Review: Joker


Joker is a glorious indulgence of contortion and depravity.

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Joker stars Joaquin Phoenix as Arthur Fleck, a failed stand-up and a man generally down on his luck. Todd Phillips’ reinterpretation of the iconic DC villain has been met with much furore, some critics branding it “irresponsible”, “racist” and “pornographic” amongst a variety of other terms. It should be acknowledged, however, that this film is not mere glorification of a serial murderer. Instead, it stands as an explication of how the individual alienated from society can descend into violence in response to an abhorrent cocktail of unfortunate events.

Phoenix is able to encapsulate the depressed outsider supremely as he takes a nosedive into insanity. This particular Joker evokes empathy early on; when Fleck is a simple victim of the harsh world that surrounds him, it is quite sad to watch. As his problems start to build up, Joker demonstrates how ennui, mental illness and socio-economic conditions can snowball into a state of total anarchy.

The film is riddled with devastation. Fleck relays how he “believes in nothing” as everything he once cared about is taken away from him, leaving the character in a dehumanised state. Because of all his horrible experiences, we nearly side with Fleck – we want him to be saved, initially. Unlike Heath Ledger’s take in The Dark Knight, ours is a pitying stance. Once he truly becomes Joker, Phoenix’s movements become overzealousness. There are perhaps too many frames, too many minutes, dedicated to his eccentric style of dancing.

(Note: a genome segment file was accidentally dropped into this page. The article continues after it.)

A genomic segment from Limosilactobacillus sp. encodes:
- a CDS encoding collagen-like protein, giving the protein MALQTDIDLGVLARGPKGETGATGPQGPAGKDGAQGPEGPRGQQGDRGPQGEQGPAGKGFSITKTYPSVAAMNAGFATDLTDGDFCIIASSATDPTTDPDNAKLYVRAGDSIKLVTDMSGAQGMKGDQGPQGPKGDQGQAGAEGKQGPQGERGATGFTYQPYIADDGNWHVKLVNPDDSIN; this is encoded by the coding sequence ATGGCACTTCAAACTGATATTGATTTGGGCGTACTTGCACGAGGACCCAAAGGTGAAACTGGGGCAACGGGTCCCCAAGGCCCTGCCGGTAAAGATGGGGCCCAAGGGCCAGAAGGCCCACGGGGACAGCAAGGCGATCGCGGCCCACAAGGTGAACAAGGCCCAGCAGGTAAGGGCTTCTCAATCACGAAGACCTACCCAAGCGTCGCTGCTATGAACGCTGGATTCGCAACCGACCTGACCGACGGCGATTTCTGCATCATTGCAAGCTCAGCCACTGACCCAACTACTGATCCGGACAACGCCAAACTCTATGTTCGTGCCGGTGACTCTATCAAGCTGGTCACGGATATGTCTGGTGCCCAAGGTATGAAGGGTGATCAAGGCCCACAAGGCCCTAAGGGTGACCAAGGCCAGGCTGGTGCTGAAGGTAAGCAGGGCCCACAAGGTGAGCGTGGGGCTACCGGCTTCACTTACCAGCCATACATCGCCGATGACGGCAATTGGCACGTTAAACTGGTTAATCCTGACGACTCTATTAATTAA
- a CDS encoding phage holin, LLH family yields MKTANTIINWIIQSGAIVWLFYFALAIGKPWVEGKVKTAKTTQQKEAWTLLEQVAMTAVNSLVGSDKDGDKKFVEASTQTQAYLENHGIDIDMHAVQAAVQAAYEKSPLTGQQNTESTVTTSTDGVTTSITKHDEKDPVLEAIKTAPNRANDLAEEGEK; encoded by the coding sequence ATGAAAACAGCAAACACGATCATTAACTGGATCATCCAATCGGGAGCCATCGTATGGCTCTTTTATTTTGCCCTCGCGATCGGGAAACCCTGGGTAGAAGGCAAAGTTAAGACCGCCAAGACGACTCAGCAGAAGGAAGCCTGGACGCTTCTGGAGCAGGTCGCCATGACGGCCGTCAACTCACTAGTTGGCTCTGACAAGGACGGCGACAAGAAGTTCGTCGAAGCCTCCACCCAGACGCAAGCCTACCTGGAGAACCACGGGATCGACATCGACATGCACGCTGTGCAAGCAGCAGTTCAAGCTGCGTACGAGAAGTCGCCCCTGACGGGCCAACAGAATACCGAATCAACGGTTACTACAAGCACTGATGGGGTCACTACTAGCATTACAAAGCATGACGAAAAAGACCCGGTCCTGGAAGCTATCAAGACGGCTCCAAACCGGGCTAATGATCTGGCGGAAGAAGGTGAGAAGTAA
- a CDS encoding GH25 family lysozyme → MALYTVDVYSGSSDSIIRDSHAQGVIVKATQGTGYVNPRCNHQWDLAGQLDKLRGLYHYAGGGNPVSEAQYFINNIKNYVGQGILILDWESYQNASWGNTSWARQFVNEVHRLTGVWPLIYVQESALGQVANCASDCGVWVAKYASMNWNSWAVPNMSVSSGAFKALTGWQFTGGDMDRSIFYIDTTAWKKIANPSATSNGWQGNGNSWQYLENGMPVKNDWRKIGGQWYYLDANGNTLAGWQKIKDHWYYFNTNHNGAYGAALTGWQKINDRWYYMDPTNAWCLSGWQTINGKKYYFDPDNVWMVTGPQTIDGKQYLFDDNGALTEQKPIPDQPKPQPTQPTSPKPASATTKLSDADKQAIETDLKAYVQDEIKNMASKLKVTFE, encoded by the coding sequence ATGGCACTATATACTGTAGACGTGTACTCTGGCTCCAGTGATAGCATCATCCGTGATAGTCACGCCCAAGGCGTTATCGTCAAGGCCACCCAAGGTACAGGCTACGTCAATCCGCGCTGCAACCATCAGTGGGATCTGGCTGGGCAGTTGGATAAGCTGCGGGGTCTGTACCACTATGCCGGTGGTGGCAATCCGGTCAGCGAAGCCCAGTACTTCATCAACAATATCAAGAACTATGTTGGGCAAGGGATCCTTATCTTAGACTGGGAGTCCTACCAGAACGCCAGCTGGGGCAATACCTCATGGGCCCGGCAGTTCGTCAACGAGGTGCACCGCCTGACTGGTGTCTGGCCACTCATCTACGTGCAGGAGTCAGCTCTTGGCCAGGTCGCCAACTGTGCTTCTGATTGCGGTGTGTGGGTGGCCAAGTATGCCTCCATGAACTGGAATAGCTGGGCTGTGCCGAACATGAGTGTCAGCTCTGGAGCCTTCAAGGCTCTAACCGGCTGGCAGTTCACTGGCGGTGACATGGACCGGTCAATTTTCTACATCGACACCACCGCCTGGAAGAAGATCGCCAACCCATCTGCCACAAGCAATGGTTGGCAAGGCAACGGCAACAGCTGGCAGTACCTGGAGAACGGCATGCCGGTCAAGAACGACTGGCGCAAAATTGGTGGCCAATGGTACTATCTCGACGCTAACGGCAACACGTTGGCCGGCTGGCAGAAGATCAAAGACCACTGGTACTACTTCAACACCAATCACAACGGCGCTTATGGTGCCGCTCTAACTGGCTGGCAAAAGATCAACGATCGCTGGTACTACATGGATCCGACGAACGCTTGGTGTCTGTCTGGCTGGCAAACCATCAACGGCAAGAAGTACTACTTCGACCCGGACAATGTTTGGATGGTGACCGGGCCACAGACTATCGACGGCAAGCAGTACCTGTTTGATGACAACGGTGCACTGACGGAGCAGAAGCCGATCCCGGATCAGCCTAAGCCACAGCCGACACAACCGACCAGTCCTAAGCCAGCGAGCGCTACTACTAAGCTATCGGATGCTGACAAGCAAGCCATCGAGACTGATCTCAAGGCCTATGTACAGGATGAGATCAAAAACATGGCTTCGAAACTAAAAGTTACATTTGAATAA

Aesthetically, Joker is rooted in the cinema of the ’80s. Grey streets are dotted with muted neon. We are catapulted into the gritty seediness of Gotham City, each nook and cranny. Joker is immersed in realism rather than CGI, though it may be missing the mark in trying to specify the significance of the character’s villainy. Although it stands as a challenging film in itself, one does question if this is a necessity within the wider Batman canon – does it actually matter as to how and why the Joker became a villain, or should it be that he just is the bad guy?

The style of the film is in keeping with the instability of its central character, as we are left unsure of what is happening in the narrative and what is not. There is a constant awareness of Fleck creating a fantasy external to his own reality, which is portrayed in quite a strangely poetic manner. The ending provides a sense of satisfaction as it presents the Joker in duality, at once on top of the world but simultaneously at a spectacular new low.

Joker is certainly one to watch if you’re interested in the sphere of the Batman series and enjoy the realism of The Dark Knight. Its grisly bleakness is a sure-fire catalyst for the rainy Autumn season: prepare for a whole load of Phoenix-inspired clowns strutting around come Halloween.

Joker (2019), directed by Todd Phillips, is distributed in the UK by Warner Bros., certificate 15.


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